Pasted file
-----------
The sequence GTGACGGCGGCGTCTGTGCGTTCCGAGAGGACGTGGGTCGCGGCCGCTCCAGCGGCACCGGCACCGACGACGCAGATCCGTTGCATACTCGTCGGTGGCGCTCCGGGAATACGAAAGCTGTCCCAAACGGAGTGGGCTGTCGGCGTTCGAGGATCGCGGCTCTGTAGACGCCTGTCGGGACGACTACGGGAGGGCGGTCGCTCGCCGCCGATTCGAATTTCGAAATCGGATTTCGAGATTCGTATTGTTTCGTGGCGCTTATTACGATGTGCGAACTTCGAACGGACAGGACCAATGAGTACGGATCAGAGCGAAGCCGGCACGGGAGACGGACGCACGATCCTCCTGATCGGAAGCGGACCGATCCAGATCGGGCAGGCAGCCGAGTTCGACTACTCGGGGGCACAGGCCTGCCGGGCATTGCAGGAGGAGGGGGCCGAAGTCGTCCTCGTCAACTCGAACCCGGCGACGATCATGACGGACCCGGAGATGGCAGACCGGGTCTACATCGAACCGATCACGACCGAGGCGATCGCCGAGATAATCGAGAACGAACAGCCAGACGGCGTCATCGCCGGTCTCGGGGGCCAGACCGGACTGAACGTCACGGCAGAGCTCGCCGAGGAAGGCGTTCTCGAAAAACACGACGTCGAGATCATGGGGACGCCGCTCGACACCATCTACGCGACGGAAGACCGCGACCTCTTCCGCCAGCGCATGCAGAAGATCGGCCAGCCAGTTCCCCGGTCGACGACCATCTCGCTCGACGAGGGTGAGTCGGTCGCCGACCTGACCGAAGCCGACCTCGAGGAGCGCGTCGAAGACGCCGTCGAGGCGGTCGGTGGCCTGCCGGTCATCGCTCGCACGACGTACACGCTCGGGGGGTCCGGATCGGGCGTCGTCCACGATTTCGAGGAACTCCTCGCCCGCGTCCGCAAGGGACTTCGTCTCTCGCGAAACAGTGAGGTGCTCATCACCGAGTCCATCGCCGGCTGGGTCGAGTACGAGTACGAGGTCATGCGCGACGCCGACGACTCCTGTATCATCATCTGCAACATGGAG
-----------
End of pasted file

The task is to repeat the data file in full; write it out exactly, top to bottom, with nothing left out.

The sequence GTGACGGCGGCGTCTGTGCGTTCCGAGAGGACGTGGGTCGCGGCCGCTCCAGCGGCACCGGCACCGACGACGCAGATCCGTTGCATACTCGTCGGTGGCGCTCCGGGAATACGAAAGCTGTCCCAAACGGAGTGGGCTGTCGGCGTTCGAGGATCGCGGCTCTGTAGACGCCTGTCGGGACGACTACGGGAGGGCGGTCGCTCGCCGCCGATTCGAATTTCGAAATCGGATTTCGAGATTCGTATTGTTTCGTGGCGCTTATTACGATGTGCGAACTTCGAACGGACAGGACCAATGAGTACGGATCAGAGCGAAGCCGGCACGGGAGACGGACGCACGATCCTCCTGATCGGAAGCGGACCGATCCAGATCGGGCAGGCAGCCGAGTTCGACTACTCGGGGGCACAGGCCTGCCGGGCATTGCAGGAGGAGGGGGCCGAAGTCGTCCTCGTCAACTCGAACCCGGCGACGATCATGACGGACCCGGAGATGGCAGACCGGGTCTACATCGAACCGATCACGACCGAGGCGATCGCCGAGATAATCGAGAACGAACAGCCAGACGGCGTCATCGCCGGTCTCGGGGGCCAGACCGGACTGAACGTCACGGCAGAGCTCGCCGAGGAAGGCGTTCTCGAAAAACACGACGTCGAGATCATGGGGACGCCGCTCGACACCATCTACGCGACGGAAGACCGCGACCTCTTCCGCCAGCGCATGCAGAAGATCGGCCAGCCAGTTCCCCGGTCGACGACCATCTCGCTCGACGAGGGTGAGTCGGTCGCCGACCTGACCGAAGCCGACCTCGAGGAGCGCGTCGAAGACGCCGTCGAGGCGGTCGGTGGCCTGCCGGTCATCGCTCGCACGACGTACACGCTCGGGGGGTCCGGATCGGGCGTCGTCCACGATTTCGAGGAACTCCTCGCCCGCGTCCGCAAGGGACTTCGTCTCTCGCGAAACAGTGAGGTGCTCATCACCGAGTCCATCGCCGGCTGGGTCGAGTACGAGTACGAGGTCATGCGCGACGCCGACGACTCCTGTATCATCATCTGCAACATGGAG